19Types of Trauma Motor-vehicle collisions Penetrating injuries Domestic violenceFallsBurns
20Motor-Vehicle Collisions 65–75% of pregnancy-related trauma<1% injured when minor vehicle damageSeatbelts significantly decrease mortalityHave not shown any increase in uterine injuryHead injury is the most common cause of death in pregnant patients involved in MVCs. This is closely followed by uncontrolled hemorrhage.Courtesy of Louis B. Mallory, MBA, REMT-P
21Motor-Vehicle Collisions Maternal deathHead injuryMost commonUncontrolled hemorrhageSecond most commonAssess pelvisFetal injuryFetal distressFetal deathPlacental abruptionUterine rupturePreterm laborMaternal pelvic fracture can hold 4 or more liters of blood (uncontrolled hemorrhage) with few clinical signs. Unless there is high-index of suspicion and clear understanding of physiologic changes of pregnancy, seriousness of a pelvic fracture can be overlooked.
22Abdominal Trauma Physiologic changes Clinical presentation Decreased sensitivityGradual stretchingHormonal changesUterus very vascularClinical presentationGuarding, rigidity, rebound response absentAbdominal trauma requires ED evaluationIMAGE: Figure 19-5 Picture of placental abruption and uterine rupture.Can have significant occult intrauterine or abdominal bleeding.May not have abdominal tenderness early, even with significant bleeding.Emergency Department evaluation and monitoring is recommended for even minor abdominal trauma during pregnancy.
23Penetrating Injuries Gunshot wounds and stabbings Entry below fundus Uterus absorbs force, protects maternal organsHigh fetal mortality rate: 40–70%Lower maternal mortality rate: 4–10%Entry above fundusBowel injury due to displacementGunshot wounds and stabbings are most common injuries encountered.Definitive care will depend on several factors, involving degree of shock, associated organ injury, and time of gestation.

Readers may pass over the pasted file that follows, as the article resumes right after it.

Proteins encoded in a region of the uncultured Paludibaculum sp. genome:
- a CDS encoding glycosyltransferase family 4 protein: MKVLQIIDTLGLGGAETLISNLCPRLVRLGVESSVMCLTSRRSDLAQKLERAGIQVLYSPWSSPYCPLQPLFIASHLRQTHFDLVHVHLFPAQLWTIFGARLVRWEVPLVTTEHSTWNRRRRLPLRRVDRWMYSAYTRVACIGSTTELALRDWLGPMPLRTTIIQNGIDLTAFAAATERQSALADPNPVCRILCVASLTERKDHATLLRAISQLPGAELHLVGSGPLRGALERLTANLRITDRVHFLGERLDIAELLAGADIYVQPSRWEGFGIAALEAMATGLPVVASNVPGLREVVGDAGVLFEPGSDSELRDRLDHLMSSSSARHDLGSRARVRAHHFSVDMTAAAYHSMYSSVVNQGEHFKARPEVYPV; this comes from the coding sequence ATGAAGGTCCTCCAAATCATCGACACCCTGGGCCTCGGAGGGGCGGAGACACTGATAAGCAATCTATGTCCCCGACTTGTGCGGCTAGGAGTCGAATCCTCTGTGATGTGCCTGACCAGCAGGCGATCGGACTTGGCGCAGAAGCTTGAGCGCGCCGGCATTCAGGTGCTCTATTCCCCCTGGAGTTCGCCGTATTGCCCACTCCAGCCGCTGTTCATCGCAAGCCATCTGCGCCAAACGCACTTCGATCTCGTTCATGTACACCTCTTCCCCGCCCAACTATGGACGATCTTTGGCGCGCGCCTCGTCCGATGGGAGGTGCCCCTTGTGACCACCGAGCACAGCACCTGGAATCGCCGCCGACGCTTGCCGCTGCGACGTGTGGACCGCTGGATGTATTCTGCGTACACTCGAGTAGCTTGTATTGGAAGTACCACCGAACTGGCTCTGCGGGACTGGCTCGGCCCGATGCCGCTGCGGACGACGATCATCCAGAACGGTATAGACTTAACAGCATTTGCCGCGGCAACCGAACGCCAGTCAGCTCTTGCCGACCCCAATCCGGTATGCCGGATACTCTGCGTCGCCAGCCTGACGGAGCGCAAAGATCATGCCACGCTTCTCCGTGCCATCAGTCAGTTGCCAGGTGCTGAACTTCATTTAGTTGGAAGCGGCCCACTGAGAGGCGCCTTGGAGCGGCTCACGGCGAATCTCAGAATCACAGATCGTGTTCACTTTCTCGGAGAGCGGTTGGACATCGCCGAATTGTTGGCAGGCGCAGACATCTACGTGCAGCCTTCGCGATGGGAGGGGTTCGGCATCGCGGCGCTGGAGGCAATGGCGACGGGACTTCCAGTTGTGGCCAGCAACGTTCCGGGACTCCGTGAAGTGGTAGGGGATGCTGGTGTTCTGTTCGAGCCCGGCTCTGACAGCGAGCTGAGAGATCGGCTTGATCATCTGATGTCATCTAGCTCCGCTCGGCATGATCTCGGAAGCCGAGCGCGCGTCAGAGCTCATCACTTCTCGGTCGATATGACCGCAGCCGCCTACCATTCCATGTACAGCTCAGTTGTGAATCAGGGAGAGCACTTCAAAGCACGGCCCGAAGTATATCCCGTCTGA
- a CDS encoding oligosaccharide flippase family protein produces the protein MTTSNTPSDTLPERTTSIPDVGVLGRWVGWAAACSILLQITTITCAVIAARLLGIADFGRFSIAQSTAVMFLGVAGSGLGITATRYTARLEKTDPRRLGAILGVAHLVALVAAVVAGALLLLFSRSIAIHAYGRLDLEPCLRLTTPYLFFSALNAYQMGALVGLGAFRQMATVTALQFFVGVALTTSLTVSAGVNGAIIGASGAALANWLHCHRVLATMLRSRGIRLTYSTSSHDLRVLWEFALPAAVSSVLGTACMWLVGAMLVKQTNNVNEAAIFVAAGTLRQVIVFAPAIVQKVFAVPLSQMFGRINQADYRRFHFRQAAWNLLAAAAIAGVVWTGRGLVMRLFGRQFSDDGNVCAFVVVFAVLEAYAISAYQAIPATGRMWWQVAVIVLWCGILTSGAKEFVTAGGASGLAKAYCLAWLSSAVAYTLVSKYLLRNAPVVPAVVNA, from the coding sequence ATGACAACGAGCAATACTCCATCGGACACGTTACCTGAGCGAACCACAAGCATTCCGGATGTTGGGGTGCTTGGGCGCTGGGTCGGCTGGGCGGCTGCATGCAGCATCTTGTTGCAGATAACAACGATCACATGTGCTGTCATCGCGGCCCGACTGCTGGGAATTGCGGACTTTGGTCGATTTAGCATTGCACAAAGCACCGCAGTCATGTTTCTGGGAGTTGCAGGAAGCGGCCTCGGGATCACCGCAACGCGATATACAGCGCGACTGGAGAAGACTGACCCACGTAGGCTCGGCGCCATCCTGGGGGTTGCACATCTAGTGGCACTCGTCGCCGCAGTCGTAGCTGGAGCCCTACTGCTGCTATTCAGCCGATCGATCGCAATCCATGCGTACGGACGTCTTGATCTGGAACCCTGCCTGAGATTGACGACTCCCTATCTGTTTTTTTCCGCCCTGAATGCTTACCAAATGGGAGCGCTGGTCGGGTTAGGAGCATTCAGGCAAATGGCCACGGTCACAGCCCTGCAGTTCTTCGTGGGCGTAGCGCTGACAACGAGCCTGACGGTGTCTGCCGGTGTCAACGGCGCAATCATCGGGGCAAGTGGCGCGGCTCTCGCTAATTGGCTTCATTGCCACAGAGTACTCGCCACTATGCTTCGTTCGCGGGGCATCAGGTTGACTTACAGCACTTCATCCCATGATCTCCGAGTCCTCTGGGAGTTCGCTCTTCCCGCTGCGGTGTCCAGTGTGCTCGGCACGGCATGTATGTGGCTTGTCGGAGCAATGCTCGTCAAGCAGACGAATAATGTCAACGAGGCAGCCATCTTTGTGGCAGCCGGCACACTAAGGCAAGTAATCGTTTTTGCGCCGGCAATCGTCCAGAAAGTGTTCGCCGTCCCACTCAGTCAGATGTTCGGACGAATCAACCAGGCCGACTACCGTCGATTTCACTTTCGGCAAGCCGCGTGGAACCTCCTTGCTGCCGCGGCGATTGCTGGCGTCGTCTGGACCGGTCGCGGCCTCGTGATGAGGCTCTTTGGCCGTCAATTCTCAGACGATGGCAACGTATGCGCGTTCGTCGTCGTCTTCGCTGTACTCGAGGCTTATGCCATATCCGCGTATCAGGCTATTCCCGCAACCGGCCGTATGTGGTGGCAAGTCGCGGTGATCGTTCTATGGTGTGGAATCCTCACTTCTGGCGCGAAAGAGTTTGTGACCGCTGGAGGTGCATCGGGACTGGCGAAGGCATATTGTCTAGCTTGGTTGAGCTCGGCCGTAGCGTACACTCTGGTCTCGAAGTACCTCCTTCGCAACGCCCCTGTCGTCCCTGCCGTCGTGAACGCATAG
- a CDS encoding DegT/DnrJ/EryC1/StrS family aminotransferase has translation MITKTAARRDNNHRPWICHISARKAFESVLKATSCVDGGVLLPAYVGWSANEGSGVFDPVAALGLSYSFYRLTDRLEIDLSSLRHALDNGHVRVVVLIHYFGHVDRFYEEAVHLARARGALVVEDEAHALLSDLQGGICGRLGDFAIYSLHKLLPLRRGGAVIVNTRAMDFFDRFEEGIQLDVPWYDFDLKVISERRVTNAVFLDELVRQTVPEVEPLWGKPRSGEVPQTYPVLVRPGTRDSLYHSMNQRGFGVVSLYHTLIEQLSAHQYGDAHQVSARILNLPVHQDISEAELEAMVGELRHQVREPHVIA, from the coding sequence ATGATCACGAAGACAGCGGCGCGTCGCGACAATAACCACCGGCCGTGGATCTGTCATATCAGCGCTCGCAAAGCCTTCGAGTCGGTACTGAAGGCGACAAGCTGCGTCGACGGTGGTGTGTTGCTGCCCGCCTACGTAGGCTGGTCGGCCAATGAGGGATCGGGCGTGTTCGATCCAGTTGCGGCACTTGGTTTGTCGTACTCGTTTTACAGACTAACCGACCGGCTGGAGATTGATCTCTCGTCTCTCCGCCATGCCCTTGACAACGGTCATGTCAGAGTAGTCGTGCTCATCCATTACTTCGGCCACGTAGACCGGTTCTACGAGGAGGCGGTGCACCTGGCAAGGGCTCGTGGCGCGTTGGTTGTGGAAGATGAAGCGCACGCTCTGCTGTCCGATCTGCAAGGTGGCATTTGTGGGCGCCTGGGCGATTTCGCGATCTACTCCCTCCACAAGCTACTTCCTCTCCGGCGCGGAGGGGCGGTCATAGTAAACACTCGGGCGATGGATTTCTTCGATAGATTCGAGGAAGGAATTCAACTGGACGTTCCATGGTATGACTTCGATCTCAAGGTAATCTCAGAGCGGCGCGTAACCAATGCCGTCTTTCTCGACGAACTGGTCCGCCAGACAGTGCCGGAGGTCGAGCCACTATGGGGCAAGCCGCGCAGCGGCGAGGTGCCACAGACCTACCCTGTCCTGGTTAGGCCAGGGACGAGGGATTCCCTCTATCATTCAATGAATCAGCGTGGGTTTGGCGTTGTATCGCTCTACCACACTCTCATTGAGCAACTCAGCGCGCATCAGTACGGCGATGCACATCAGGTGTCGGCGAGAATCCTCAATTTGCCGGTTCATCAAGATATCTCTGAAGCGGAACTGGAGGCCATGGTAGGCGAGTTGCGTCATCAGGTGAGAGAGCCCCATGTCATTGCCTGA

24Domestic Violence 10% experience abuse during pregnancy Proximal and midline injuriesFace and neck most commonLow birth weightAbused by spouse or boyfriend: 70–85% (U.S.)Large percentage of pregnant women experience domestic violence.Frequency appears to worsen as pregnancy progresses.Through second and third trimesters, estimated that 1 in 10 pregnant women experience abuse during pregnancy.
25Falls Injury from falls Increase with progression of pregnancy Center of gravity alteredProportionate to force and body part impactedPelvic injuriesPlacental separationFetal fracturesEmergency Department evaluation and monitoring is recommended for even minor abdominal trauma.
26Burns Fluid volume needed increases Mortality and morbidity Maternal mortality same as non-pregnantFetal mortality increases with >20% BSAOf 2.2 million patients who suffer burn injuries in United States annually, less than 4% are pregnant.Fluid requirement for pregnant patient is greater than that of nonpregnant.BSA – Burn Surface Area.
27Trauma Prevention Proper seat-belt use Report domestic violence Counseling for domestic violencePatient educationMultiple changes associated with pregnancyPhysiological, anatomical, emotionalSome patients get very little, if any, prenatal care, and even less prenatal education. If situation is not critical, you should not hesitate to educate your pregnant patients.
28Summary Trauma in pregnancy Fetal care depends on maternal care Knowledge of physiological changesHypotension and hemorrhage easily overlookedRapid evaluation and interventions to stabilizeAggressive oxygen administrationAggressive fluid resuscitationPrevent supine hypotensionFetal care depends on maternal careDue to difficulty in early diagnosis, you should have a low threshold for load-and-go.Pregnant trauma with serious injuries should be directly transported to facility (trauma center) capable of managing these complex patients.